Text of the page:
In reviewing the history of photography, the only thing we can say with any kind of clarity is that a photograph has never been a single thing, has never had a consistent form, has never remained identical to itself. Instead it has continually been altered, transformed, and circulated and is by definition itinerant. We might even say, following Benjamin, that the photographic image comes into being only as a consequence of reproduction, displacement, and itinerancy. I think that some of the most interesting questions for us today have to do with what I have elsewhere called “the itinerant languages of photography” and how they operate in international and global networks of collaboration and exchange. By “itinerant languages” I refer to the various means whereby photographs speak and move across historical periods, national borders, and different media. While photographs have been exchanged, appropriated, and mobilized in different contexts since the second half of the nineteenth century, such movement is now occurring at an unprecedented speed, especially given the new technological and political configurations that now facilitate this movement. We could even say that such movement belongs to the signature of our modernity. Despite the many ominous predictions of photography’s imminent and irreversible disappearance, we all have become homines photographici— obsessive archivists taking and storing hundreds and thousands of images, exchanging photographs across borders with other equally frenzied, spontaneous archivists around the globe. From this perspective, the ubiquity and mass circulation of images that characterize the present are the latest manifestation of an itinerant condition that has belonged to photography from its beginnings.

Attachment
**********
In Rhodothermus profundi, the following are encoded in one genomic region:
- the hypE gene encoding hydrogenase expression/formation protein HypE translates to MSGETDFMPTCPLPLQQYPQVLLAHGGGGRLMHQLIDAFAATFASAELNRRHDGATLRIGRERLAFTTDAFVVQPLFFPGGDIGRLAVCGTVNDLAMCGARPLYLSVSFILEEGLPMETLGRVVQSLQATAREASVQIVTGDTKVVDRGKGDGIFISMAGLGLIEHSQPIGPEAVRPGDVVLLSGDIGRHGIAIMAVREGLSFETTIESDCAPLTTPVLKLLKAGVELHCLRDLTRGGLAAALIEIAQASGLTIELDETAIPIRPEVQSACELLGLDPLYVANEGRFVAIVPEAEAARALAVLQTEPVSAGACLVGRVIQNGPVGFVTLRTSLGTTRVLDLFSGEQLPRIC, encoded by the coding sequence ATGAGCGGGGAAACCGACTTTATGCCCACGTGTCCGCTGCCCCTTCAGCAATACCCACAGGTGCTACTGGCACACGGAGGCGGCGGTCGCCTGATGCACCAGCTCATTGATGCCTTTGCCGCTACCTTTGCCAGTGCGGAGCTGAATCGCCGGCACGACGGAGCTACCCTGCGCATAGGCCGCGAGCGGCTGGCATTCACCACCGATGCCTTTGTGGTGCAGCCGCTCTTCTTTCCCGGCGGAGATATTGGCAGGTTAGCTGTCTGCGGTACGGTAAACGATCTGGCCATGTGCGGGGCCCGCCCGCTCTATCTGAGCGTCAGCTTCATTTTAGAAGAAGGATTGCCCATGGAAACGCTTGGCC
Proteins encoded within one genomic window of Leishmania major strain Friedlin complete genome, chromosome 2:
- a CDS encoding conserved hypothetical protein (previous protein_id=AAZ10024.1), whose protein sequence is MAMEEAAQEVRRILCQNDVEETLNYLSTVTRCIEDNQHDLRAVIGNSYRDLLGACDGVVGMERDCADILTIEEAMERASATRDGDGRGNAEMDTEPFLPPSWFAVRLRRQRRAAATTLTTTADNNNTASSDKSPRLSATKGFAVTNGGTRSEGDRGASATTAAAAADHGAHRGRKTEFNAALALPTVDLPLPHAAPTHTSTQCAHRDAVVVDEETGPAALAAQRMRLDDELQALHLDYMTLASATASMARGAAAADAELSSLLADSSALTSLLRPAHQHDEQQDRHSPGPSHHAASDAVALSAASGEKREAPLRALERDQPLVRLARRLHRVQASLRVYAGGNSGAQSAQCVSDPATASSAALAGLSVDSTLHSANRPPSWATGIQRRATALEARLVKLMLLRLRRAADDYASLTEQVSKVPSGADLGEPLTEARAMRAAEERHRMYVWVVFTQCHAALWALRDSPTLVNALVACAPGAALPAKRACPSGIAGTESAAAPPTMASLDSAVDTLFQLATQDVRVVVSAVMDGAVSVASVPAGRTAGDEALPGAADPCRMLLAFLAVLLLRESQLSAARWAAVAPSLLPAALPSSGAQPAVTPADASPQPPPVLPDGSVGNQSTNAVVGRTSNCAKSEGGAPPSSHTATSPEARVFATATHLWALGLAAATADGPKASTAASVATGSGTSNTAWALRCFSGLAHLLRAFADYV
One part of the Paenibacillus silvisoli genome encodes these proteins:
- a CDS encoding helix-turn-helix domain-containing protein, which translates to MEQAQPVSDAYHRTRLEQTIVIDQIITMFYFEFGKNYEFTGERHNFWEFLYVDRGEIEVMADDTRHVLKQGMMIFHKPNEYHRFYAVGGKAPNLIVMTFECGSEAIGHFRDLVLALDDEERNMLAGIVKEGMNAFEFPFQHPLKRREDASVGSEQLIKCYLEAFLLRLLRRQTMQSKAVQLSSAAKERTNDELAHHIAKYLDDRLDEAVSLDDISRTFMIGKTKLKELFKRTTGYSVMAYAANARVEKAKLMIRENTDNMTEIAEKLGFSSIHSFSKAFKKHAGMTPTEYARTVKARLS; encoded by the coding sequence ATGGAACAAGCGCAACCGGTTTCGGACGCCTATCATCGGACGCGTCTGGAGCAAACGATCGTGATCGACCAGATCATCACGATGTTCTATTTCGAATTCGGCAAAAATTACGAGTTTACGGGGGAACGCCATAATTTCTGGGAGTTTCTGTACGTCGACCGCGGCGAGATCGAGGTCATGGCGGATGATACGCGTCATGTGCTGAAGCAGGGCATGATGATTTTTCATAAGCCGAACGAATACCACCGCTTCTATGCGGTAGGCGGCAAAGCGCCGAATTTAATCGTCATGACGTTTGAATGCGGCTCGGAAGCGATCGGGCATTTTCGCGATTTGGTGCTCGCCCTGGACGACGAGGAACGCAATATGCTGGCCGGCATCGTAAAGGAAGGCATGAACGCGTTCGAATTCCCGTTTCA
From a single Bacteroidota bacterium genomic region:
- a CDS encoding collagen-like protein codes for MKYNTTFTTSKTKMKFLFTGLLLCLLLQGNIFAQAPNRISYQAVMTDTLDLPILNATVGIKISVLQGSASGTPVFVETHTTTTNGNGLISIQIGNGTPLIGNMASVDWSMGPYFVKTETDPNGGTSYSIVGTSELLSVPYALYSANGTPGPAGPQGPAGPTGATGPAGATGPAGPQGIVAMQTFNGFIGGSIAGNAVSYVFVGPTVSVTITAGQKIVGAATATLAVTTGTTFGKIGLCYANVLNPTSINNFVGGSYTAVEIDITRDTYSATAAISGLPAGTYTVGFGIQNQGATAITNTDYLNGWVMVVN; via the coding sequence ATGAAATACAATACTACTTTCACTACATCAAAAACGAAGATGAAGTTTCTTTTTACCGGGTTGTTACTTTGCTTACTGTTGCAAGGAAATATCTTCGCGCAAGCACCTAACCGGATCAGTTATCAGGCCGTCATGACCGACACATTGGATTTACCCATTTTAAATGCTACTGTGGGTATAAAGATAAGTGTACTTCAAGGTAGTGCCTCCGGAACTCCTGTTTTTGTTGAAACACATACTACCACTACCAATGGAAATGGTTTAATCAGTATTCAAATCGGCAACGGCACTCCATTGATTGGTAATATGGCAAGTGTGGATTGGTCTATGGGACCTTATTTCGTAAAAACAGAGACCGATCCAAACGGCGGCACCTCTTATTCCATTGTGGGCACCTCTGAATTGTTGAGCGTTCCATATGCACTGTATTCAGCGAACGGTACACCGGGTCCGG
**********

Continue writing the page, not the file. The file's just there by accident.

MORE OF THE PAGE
Indeed, as a practice and as an ever-expanding archive, photography resists being fixed in a single location. While it travels around the globe, it constantly redefines itself whenever it is re-contextualized and reread. This is why we must learn how to trace the movement of photographs as physical artifacts, as means of communication, as disembodied images and, indeed, to begin to develop a visual and linguistic lexicon for understanding and speaking about their migratory character. This is why I believe that some of the more urgent issues within the field of photography today include tracing: i) the means and effects of the circulation and exchange of images beyond cultural, social, ethnic, and national borders; ii) the dialogue between photography and other media such as literature, cinema, theater, and art in an international context; and iii) the relationship between photography and the archive in relation to memory, history, justice, and photographic poetics. I will just say a few words about some of the considerations that emerge within each of these three issues, and in relation to the movement across international zones:
i) Photography’s historical association with travel is entirely relevant to its itinerant condition. Not only was the invention of photography a leap in the evolution of types of image-making long associated with traveling, but also its mode of production facilitated the flow and mass consumption of images by lowering their price and multiplying their number exponentially. If the proliferation and traffic of representations achieved a spectacular global magnitude under capitalism, photography’s contribution to the elaboration of this image-economy was crucial. Nineteenth-century photographs functioned as a type of currency that brought subjects into a global network of valuation and desire. As we know, traveling photographers, with different aesthetic and political agendas, have helped define the visual iconography of whole regions, continents, societies, and cultures, and their pictures continue to intervene in international debates on human rights, development, and ecology (the high visibility and wide circulation of Brazilian photographer Sebastião Salgado’s work on displaced peoples and exploited workers from all over the globe immediately comes to mind here). There are of course images that are produced in order to be circulated, beginning with the invention of postcards in the context of national and international tourism and the economic and symbolic transactions associated with it and continuing all the way to the radical transformations in image production and exchange that have emerged in the aftermath of new electronic and technological developments such as the FAX, the internet, Facebook, cell phones, and so forth.